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    Some recent comments on Research and Wikipedia

    From Chris on Research in the Arts

    Here in the UK, arts research culture might be a bit more accepted, but it is still nascent. I agree that the terms 'practice-based' and 'theory-based' set up a problematic dichotomy for research culture. In acknowledging the distinction, one runs the risk of mirroring the historical bias towards empiricism. This bias has supported a hierarchy of epistemologies that, descending from quantitative research to qualitative research and from theory-based to practice-based research, denies the creative arts a platform for expression as knowledge.

    The ways in which the creative arts shape our understanding of the world are difficult to measure, but no less significant than other models of knowledge. If most 'pure science' researchers would accept that some form of rudimentary research occurs prior to art making, can we take it even further? Can we suggest that an artwork - in itself - is a form of research?

    I believe we can. Especially when it involves the active questioning of existing frameworks for understanding, with the inclusion of an 'experiment' designed to fill in the gaps that are opened up by these questions. This occurs most frequently in the new media arts now, an area informed by cognitive models of the human condition, based on active experimentation with new technologies that pose questions about how we perceive.

    The conclusions from these arts experiments may not be concrete, indeed they may be difficult to outline and impossible to apply in any economy. But insofar as they function as part of a process of semiosis - the generation of signs and thus meaning... well... they're rather important, and deserve to be encouraged.

    From Mary on the idea of an Art School as Wikipedia

    If Wikipedia were an art school, it would look like WalMart. Nah. It would look like an academic department that has been around for too long - a congerie of pseudo-experts. Nothing worse than that. Consolidated mediocrity. When I first saw Wikipedia I thought - WOW - post-structuralism meets pedagogy in the form of an ever-evolving set of artifacts. Nope. Take a deeper look at the rules governing the construction of knowledge in Wikipedia -- no controversy blah blah -- but the most interesting thing to me -- no original knowledge -- wow -- and just go look at how this absolutely implausible limit condition is defined and policed. Fascinating. Then go look at the Rosa Parks entry, and carefully go through the history of the page. Look at the contest over "getting it right" and "getting the controversy out of the story". Art school. Wow. I hope not. Wikipedia is modernism run amok. A moebius strip of epistemic spam.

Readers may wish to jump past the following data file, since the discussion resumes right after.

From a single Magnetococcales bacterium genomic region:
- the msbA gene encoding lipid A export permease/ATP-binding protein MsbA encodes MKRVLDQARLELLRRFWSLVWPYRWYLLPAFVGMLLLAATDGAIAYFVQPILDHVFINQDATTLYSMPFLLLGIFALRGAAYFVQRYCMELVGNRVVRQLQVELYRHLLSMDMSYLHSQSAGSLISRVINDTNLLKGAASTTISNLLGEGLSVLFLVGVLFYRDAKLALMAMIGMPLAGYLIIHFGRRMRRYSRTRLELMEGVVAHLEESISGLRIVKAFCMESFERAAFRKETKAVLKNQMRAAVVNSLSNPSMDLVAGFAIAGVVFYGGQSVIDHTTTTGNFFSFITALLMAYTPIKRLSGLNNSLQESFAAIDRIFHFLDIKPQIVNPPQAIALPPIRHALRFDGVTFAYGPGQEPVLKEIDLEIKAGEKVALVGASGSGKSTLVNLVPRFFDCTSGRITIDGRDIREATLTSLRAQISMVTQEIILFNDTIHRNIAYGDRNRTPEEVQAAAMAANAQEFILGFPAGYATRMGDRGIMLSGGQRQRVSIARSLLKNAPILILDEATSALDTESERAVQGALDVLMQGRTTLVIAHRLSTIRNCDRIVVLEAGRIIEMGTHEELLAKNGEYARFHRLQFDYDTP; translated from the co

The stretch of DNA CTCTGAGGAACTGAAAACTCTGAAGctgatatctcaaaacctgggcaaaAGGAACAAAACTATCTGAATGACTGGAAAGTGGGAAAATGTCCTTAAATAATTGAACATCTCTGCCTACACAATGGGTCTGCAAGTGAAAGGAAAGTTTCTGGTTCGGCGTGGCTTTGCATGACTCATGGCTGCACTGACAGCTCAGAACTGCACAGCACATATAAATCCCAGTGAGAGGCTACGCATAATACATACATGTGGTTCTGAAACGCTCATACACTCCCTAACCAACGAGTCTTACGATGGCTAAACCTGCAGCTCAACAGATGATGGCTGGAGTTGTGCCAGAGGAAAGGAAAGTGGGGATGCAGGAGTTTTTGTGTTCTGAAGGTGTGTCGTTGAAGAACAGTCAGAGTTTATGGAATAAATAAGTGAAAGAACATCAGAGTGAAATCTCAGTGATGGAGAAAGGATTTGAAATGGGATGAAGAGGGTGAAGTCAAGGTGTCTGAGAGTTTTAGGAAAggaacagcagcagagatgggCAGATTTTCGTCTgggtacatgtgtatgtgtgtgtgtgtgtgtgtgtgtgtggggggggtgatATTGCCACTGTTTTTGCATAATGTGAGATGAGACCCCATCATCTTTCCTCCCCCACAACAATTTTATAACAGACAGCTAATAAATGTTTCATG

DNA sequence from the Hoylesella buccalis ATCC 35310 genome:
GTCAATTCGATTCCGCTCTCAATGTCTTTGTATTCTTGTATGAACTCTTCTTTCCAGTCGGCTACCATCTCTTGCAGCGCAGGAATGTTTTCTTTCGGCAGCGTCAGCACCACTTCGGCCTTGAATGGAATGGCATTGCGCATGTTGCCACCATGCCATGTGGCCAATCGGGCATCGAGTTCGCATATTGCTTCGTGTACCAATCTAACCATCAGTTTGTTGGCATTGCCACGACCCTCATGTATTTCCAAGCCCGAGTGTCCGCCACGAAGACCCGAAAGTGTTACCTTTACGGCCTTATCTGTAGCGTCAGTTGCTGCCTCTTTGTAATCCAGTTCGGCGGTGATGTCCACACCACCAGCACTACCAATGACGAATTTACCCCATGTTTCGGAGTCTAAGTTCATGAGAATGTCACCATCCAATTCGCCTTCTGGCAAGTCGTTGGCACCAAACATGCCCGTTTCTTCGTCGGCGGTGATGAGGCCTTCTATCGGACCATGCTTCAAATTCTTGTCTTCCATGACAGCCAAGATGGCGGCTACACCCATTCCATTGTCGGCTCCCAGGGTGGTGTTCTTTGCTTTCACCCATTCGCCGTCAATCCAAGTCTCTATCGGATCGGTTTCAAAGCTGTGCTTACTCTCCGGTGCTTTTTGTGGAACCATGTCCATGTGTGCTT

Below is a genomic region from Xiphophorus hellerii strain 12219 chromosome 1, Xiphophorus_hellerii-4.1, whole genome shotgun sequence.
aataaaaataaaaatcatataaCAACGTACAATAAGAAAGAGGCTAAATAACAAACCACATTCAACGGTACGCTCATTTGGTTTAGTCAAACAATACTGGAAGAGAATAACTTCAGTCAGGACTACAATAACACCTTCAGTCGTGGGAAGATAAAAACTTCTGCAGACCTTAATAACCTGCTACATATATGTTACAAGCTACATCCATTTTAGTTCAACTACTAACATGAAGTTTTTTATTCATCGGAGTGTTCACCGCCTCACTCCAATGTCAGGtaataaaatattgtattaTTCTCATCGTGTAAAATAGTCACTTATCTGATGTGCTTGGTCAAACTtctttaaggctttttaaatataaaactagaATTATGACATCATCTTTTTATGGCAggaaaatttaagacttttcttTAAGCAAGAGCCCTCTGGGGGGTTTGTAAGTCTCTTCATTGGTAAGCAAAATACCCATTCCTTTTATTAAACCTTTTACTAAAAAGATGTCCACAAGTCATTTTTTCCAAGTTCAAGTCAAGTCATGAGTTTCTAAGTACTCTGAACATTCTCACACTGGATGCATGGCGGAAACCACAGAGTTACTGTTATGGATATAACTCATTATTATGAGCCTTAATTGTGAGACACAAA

From a Recent Event at Emily Carr Institute

    Reader Comments (1)

    Hi Mary. If WalMart were like Wikipedia, anyone could walk into the store, move around products on the shelves, add their own, and the cashiers would let others buy these new products and send you your earnings at the end of the month.

    I took a deeper look at the rules that govern Wikipedia, like you suggested, and couldn't find anything about "no controversy", but rather found that controversy and conflict is built into Wikipedia as an expected part of the process in evolving its knowledge.

    As for "no original knowledge" and an "absolutely implausible limit condition", I couldn't find any references to these ideas. What are you talking about?

    If the Rosa Parks entry was a part of ECI, which room would it be in? Would it be a course or a workshop? What would it be called and how would it work?

    Can you explain how you see Wikipedia as a modernist project? I don't understand the connection. Finally, can you explain your mobius strip analogy? I don't see Wikipedia as something that loops back on itself, or as a structure that has only one surface.

    Here's are some interesting visualizations of wikipedia articles:
    October 30, 2005 | Unregistered CommenterIan Wojtowicz

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